Gordon and her colleagues studied guppies — small fresh-water fish biologists have studied for long — from the Yarra River, Trinidad. They introduced the guppies into the nearby Damier River, in a section above a barrier waterfall that excluded all predators. The guppies and their descendents also colonized the lower portion of the stream, below the barrier waterfall, that contained natural predators.
Eight years later (less than 30 guppy generations), the researchers found that the guppies in the low-predation environment above the barrier waterfall had adapted to their new environment by producing larger and fewer offspring with each reproductive cycle. No such adaptation was seen in the guppies that colonized the high-predation environment below the barrier waterfall.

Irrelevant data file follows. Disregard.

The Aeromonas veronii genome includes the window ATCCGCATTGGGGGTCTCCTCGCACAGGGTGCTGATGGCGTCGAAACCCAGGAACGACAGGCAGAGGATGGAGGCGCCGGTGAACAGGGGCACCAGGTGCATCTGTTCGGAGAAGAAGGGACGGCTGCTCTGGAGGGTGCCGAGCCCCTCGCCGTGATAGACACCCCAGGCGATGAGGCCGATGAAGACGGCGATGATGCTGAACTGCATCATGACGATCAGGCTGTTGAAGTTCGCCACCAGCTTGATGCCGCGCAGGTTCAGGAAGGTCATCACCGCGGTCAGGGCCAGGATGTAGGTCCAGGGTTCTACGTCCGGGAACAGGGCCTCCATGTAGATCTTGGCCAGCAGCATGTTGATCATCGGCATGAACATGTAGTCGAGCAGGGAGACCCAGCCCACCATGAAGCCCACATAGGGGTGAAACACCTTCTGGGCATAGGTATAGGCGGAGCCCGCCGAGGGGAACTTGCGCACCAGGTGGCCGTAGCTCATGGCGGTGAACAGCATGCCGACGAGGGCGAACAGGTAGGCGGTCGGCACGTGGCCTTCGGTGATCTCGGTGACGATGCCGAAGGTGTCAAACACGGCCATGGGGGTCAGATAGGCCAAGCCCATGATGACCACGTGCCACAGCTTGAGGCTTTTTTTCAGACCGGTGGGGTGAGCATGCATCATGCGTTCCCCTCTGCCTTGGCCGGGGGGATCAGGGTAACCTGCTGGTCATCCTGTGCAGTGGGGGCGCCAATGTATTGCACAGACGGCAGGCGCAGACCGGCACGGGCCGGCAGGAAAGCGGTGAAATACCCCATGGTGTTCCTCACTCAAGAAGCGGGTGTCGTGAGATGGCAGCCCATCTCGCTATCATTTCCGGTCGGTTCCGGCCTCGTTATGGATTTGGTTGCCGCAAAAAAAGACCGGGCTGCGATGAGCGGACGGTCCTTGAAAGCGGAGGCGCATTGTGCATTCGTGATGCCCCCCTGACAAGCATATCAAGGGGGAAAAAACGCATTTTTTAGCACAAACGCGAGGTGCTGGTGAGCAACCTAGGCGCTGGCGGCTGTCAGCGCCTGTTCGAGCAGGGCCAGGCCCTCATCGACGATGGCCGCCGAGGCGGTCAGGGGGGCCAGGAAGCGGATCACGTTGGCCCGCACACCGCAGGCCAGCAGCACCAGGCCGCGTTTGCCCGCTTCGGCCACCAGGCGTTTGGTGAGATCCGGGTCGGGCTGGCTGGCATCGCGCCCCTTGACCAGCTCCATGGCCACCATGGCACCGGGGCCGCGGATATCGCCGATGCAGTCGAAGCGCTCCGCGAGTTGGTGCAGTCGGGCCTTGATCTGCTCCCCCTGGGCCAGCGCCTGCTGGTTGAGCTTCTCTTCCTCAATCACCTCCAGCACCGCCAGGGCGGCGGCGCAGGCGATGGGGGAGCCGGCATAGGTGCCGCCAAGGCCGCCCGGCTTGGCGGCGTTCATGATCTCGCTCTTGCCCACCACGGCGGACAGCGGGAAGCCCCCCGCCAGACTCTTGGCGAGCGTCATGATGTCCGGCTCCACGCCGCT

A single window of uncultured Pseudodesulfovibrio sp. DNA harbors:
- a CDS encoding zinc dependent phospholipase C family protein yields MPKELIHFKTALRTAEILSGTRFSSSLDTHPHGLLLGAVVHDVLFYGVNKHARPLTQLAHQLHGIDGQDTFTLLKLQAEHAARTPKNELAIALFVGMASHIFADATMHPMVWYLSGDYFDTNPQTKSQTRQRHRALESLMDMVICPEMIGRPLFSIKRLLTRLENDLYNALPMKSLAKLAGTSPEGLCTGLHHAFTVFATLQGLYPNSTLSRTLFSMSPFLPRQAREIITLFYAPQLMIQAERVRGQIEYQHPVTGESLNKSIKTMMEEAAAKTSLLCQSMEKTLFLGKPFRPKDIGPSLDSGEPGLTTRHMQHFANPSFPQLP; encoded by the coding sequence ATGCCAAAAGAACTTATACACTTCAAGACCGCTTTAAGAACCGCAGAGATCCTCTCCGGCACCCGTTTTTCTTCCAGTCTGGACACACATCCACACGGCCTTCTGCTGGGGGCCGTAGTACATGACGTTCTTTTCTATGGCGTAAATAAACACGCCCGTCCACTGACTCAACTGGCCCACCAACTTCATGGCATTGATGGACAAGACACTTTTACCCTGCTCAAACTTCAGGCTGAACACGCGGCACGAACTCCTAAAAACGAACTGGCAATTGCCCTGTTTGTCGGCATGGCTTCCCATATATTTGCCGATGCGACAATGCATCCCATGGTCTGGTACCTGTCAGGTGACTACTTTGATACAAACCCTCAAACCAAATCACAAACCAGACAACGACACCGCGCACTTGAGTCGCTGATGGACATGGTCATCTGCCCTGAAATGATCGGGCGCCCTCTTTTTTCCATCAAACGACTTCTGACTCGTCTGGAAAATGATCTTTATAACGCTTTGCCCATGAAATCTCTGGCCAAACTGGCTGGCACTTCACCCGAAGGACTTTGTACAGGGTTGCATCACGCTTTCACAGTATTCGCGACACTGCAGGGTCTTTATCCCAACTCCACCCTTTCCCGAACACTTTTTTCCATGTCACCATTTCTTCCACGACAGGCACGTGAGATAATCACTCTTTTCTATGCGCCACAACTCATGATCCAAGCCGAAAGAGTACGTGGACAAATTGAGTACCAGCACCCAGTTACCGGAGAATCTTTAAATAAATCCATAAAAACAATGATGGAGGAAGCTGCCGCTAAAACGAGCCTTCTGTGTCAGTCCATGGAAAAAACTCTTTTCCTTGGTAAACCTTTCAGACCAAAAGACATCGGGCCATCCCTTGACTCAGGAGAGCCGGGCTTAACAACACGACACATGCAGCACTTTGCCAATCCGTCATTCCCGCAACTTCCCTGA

“High-predation females invest more resources into current reproduction because a high rate of mortality, driven by predators, means these females may not get another chance to reproduce,” explained Gordon, who works in the lab of David Reznick, a professor of biology. “Low-predation females, on the other hand, produce larger embryos because the larger babies are more competitive in the resource-limited environments typical of low-predation sites. Moreover, low-predation females produce fewer embryos not only because they have larger embryos but also because they invest fewer resources in current reproduction.”
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Photo Credit: Paul Bentzen
Source: University of California Riverside